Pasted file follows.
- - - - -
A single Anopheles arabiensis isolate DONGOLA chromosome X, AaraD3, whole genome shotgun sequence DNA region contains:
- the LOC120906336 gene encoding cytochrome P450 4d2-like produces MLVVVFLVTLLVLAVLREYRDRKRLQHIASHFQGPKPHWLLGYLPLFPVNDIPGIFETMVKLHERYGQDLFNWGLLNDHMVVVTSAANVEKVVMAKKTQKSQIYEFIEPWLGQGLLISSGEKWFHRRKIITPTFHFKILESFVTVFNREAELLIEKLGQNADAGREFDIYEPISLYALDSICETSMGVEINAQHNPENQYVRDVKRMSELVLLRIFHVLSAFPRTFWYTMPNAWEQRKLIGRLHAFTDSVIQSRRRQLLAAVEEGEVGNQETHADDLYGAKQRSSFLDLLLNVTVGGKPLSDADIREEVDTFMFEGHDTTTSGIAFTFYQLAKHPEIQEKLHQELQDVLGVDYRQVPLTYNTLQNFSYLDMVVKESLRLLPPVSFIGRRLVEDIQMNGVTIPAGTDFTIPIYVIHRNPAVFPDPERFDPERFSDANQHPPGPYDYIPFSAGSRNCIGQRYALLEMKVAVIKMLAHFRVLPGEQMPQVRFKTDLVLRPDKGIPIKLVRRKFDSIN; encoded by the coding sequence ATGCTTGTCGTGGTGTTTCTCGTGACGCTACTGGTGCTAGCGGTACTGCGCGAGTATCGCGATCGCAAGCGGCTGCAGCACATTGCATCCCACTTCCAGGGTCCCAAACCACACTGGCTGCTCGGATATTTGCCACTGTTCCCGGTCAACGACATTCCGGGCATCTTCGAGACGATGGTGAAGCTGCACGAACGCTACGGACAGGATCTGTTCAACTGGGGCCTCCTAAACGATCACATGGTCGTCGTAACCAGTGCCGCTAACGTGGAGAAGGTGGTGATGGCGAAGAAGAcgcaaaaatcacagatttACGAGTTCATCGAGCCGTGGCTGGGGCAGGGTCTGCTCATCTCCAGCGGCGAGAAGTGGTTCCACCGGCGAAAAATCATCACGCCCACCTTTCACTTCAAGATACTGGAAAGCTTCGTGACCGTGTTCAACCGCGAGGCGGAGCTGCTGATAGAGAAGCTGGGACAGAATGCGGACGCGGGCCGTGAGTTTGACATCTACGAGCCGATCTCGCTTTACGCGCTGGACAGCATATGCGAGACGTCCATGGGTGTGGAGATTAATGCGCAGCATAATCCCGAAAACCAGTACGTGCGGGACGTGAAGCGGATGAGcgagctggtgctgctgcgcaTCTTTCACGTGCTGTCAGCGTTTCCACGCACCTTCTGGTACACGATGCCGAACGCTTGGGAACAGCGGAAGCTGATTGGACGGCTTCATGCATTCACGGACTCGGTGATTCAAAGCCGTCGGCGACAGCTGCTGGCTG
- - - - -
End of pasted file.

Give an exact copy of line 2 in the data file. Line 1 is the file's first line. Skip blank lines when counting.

- the LOC120906336 gene encoding cytochrome P450 4d2-like produces MLVVVFLVTLLVLAVLREYRDRKRLQHIASHFQGPKPHWLLGYLPLFPVNDIPGIFETMVKLHERYGQDLFNWGLLNDHMVVVTSAANVEKVVMAKKTQKSQIYEFIEPWLGQGLLISSGEKWFHRRKIITPTFHFKILESFVTVFNREAELLIEKLGQNADAGREFDIYEPISLYALDSICETSMGVEINAQHNPENQYVRDVKRMSELVLLRIFHVLSAFPRTFWYTMPNAWEQRKLIGRLHAFTDSVIQSRRRQLLAAVEEGEVGNQETHADDLYGAKQRSSFLDLLLNVTVGGKPLSDADIREEVDTFMFEGHDTTTSGIAFTFYQLAKHPEIQEKLHQELQDVLGVDYRQVPLTYNTLQNFSYLDMVVKESLRLLPPVSFIGRRLVEDIQMNGVTIPAGTDFTIPIYVIHRNPAVFPDPERFDPERFSDANQHPPGPYDYIPFSAGSRNCIGQRYALLEMKVAVIKMLAHFRVLPGEQMPQVRFKTDLVLRPDKGIPIKLVRRKFDSIN; encoded by the coding sequence ATGCTTGTCGTGGTGTTTCTCGTGACGCTACTGGTGCTAGCGGTACTGCGCGAGTATCGCGATCGCAAGCGGCTGCAGCACATTGCATCCCACTTCCAGGGTCCCAAACCACACTGGCTGCTCGGATATTTGCCACTGTTCCCGGTCAACGACATTCCGGGCATCTTCGAGACGATGGTGAAGCTGCACGAACGCTACGGACAGGATCTGTTCAACTGGGGCCTCCTAAACGATCACATGGTCGTCGTAACCAGTGCCGCTAACGTGGAGAAGGTGGTGATGGCGAAGAAGAcgcaaaaatcacagatttACGAGTTCATCGAGCCGTGGCTGGGGCAGGGTCTGCTCATCTCCAGCGGCGAGAAGTGGTTCCACCGGCGAAAAATCATCACGCCCACCTTTCACTTCAAGATACTGGAAAGCTTCGTGACCGTGTTCAACCGCGAGGCGGAGCTGCTGATAGAGAAGCTGGGACAGAATGCGGACGCGGGCCGTGAGTTTGACATCTACGAGCCGATCTCGCTTTACGCGCTGGACAGCATATGCGAGACGTCCATGGGTGTGGAGATTAATGCGCAGCATAATCCCGAAAACCAGTACGTGCGGGACGTGAAGCGGATGAGcgagctggtgctgctgcgcaTCTTTCACGTGCTGTCAGCGTTTCCACGCACCTTCTGGTACACGATGCCGAACGCTTGGGAACAGCGGAAGCTGATTGGACGGCTTCATGCATTCACGGACTCGGTGATTCAAAGCCGTCGGCGACAGCTGCTGGCTG